Warner Bros. Discovery probably won’t see a transformative M&A deal this year — and given negative trends in its TV and streaming businesses, Wells Fargo analyst issued a downgrade on the media conglomerate’s stock.
Wells Fargo on Monday downgraded its rating on WBD stock from Equal Weight from Overweight and trimmed its price target on shares from $16 to $12 per share. Shares of Warner Bros. Discovery were trading down 2.4% Monday, at about $10.36/share.
Among the factors for the downgrade: The Wells Fargo team is less favorable on the chance of a big merger or acquisition involving Warner Bros. Discovery transpiring in 2024, amid speculation of potential deals. The Wall Street firm has “pushed the prospect” of Comcast merging with WBD, but the analyst team led by Steven Cahall noted that Comcast CEO Brian Roberts last week downplayed the need for any major deal. The analysts wrote, “even if [an M&A transaction] makes sense we don’t see any urgency in an election year.” Paramount Global, or some of its assets like CBS, are or could be available, they added, “but equity investors have a very limited tolerance for more debt regardless of the strategic rationale.”
In the absence of an M&A deal, Warner Bros. Discovery’s growth opportunities “are primarily organic,” the Wells Fargo analysts wrote.
“Looking back, the ad market hasn’t improved, [direct-to-consumer streaming] growth has slowed as HBO content was lighter in ’23 + Max is perhaps not marrying the legacy-Discovery content with the HBO fan base, and licensing of marquee titles seems to be off the table given their contribution to Max engagement,” the Wells Fargo analysts wrote. The firm forecasts Max net adds to be more than 2.5 million in 2024, driven by international expansion, that growth rate “is lagging that of Netflix, Disney+, Peacock and Paramount+.”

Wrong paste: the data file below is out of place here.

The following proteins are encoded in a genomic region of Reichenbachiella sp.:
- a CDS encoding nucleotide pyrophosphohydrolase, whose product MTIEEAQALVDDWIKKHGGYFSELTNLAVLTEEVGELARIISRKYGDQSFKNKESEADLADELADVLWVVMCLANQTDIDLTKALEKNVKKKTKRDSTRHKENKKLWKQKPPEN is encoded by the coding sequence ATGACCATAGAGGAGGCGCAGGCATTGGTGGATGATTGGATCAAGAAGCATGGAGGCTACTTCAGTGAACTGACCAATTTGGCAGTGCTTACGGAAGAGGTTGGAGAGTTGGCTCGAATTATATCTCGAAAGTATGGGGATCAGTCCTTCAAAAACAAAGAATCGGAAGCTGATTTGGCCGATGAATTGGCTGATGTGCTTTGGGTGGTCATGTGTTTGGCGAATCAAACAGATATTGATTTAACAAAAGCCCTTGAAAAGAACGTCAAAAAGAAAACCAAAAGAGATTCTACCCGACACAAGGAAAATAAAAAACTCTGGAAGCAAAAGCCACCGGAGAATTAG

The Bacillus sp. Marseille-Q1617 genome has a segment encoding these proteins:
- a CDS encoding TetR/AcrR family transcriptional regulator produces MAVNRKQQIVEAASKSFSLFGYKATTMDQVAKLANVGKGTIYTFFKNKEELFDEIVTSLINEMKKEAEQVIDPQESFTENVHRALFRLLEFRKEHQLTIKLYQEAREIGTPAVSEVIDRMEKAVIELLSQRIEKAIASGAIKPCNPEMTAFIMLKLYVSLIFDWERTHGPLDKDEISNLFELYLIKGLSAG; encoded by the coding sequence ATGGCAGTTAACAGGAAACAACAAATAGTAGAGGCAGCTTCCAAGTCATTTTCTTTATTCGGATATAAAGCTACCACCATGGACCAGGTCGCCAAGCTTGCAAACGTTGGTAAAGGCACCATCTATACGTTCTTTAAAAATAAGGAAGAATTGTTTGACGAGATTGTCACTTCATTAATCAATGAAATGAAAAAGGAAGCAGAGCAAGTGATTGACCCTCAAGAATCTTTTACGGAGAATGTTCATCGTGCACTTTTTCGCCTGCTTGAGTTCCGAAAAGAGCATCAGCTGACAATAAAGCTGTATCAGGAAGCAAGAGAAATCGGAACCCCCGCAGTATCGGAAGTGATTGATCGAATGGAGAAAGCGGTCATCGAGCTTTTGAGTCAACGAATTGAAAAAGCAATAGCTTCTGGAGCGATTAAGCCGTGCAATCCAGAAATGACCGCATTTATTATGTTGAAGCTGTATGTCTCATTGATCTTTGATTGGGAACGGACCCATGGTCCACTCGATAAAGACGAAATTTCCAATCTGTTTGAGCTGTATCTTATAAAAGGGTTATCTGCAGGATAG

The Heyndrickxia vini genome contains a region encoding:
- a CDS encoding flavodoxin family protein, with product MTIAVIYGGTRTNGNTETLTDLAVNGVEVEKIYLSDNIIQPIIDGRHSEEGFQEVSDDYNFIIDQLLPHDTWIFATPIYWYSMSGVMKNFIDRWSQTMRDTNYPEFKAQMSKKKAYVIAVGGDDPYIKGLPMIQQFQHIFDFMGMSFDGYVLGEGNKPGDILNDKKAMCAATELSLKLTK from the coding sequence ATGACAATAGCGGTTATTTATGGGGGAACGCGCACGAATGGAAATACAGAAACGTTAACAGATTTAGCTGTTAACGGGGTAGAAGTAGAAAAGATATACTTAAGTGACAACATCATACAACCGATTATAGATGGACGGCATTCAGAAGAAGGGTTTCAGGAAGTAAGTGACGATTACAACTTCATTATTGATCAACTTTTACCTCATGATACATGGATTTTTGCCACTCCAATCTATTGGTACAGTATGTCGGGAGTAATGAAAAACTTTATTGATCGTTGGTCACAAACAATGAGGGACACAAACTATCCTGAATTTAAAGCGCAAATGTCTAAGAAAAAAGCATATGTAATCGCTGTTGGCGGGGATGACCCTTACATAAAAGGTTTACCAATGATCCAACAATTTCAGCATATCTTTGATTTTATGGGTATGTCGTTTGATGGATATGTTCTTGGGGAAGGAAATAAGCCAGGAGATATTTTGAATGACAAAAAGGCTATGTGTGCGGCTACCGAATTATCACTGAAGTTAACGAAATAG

The analyst firm expects ad revenue for Warner Bros. Discovery to come in at $8.7 billion for 2023, which includes a 13% decline in its TV networks. “Our checks suggest there hasn’t been much of an improvement in linear ads during Q4 and AVOD is being pressured too by a plethora of inventory that will likely continue from Amazon Prime ads,” the Wells Fargo team wrote.
Meanwhile, content licensing “is a double-edged sword.” WBD has licensed some HBO and Warner Bros. titles to services including Netflix. The company could boost adjusted earnings and free cash flow by licensing marquee titles like “The Sopranos,” “Game of Thrones” or “Friends” to third-party streamers instead of Max — which could be worth billions of “untapped” revenue potential. But that would depress Max engagement to the tune of about 27 minutes/day in lower usage (and thereby driving up churn). “Management is caught between scaling DTC and deleveraging through licensing deals,” the analysts noted.
After a “thorough scrub” of 2024 earnings estimates for Warner Bros. Discovery, Wells Fargo reduced its projected adjusted EBITDA by 5%, to $9.98 billion.
HBO’s originals slate is “certainly stronger in ’24” and could support Max net adds beating Wall Street expectations while a “licensing-first strategy” could re-accelerate earnings, Wells Fargo wrote. On the other hand, the analysts added, 2024 growth initiatives for WBD are TBD and NBA rights could add to lower future EBITDA.